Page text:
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in “ Tech news in brief ”,
November 26, 2020.

The right to repair

Parliamentary hemicycle at the European Union in Brussels.

European Parliament, Brussels. © iStock.

The European Union has made a huge stride towards the adoption of stricter rules on the “right to repair” to better protect consumers. The resolution was adopted with 395 in favour and just 94 against, with 207 abstentions. The European Commission (the EU’s governing body) was mandated to “develop and introduce mandatory labelling, to provide clear, immediately visible and easy-to-understand information to consumers on the estimated lifetime and repairability of a product at the time of purchase”. The resolution also calls for better availability of repair instructions and parts for both independent repair shops and individual consumers to make repairs easier and extend device lifespans. European Parliamentarians adopted this bill with Apple in mind; the California company publicly opposed right to repair legislation in the U.S., arguing that it could jeopardize consumer safety and device security.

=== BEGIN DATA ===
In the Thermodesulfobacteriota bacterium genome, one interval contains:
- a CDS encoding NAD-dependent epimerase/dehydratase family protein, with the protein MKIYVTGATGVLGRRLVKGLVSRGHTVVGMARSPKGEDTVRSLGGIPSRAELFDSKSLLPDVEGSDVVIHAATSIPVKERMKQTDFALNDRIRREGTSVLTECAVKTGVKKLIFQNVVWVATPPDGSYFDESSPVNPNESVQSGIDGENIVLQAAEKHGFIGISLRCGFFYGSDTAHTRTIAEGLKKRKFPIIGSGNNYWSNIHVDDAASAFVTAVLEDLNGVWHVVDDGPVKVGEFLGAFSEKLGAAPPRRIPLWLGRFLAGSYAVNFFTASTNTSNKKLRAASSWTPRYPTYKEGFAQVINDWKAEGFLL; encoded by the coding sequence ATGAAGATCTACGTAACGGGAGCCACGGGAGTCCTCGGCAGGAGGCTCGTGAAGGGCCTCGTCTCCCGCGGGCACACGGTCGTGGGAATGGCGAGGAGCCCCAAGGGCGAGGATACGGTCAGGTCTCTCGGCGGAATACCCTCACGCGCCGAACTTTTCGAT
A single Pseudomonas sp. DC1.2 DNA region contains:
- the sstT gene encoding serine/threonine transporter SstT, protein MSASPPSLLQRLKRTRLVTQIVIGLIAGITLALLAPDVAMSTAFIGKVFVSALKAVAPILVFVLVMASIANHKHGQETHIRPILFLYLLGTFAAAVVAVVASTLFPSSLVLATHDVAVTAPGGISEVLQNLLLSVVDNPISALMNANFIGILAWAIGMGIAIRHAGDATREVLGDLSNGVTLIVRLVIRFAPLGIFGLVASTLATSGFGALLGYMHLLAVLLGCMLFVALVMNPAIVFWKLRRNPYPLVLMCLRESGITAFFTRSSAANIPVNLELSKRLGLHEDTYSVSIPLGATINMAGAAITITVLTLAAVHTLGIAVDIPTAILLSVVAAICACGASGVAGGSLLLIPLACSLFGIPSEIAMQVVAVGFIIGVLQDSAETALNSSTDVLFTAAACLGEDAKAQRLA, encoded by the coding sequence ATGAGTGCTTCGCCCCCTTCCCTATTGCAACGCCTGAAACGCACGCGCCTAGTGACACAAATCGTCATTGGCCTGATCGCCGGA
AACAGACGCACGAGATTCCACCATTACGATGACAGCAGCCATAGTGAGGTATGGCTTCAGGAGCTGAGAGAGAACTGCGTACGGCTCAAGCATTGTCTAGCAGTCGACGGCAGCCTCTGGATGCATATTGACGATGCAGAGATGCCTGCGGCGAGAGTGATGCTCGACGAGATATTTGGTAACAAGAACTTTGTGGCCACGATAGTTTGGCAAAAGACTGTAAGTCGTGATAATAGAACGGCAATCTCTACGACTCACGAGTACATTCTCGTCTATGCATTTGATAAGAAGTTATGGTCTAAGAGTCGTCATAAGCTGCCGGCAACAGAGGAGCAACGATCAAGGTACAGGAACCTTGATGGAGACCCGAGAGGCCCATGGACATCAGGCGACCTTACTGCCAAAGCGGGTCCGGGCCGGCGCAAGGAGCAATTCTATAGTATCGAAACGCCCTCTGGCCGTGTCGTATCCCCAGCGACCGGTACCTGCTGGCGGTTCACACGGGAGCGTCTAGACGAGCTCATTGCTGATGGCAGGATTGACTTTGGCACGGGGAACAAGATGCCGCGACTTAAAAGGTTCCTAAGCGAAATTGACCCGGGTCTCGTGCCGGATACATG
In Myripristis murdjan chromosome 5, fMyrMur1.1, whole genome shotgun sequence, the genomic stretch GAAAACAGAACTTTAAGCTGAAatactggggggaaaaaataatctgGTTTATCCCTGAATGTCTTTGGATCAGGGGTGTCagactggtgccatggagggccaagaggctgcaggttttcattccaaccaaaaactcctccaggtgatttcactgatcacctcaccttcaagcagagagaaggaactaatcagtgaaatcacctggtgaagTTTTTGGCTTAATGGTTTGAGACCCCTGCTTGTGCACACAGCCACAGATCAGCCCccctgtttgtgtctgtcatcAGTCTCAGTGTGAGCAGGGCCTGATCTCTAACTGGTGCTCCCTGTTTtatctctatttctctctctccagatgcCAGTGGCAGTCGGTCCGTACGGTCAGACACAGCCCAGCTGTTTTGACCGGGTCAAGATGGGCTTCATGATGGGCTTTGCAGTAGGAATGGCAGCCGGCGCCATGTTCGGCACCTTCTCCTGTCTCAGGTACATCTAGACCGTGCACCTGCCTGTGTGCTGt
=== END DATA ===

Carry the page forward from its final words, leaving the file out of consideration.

YouTube, “iFixit at work in the European Parliament.”

TechRepublic, Owen Hughes, “Broke your smartphone? 'Right to repair' rules just took another step forward.”

iFixit, Kyle Wiens, “European Parliament votes for right to repair.”

 

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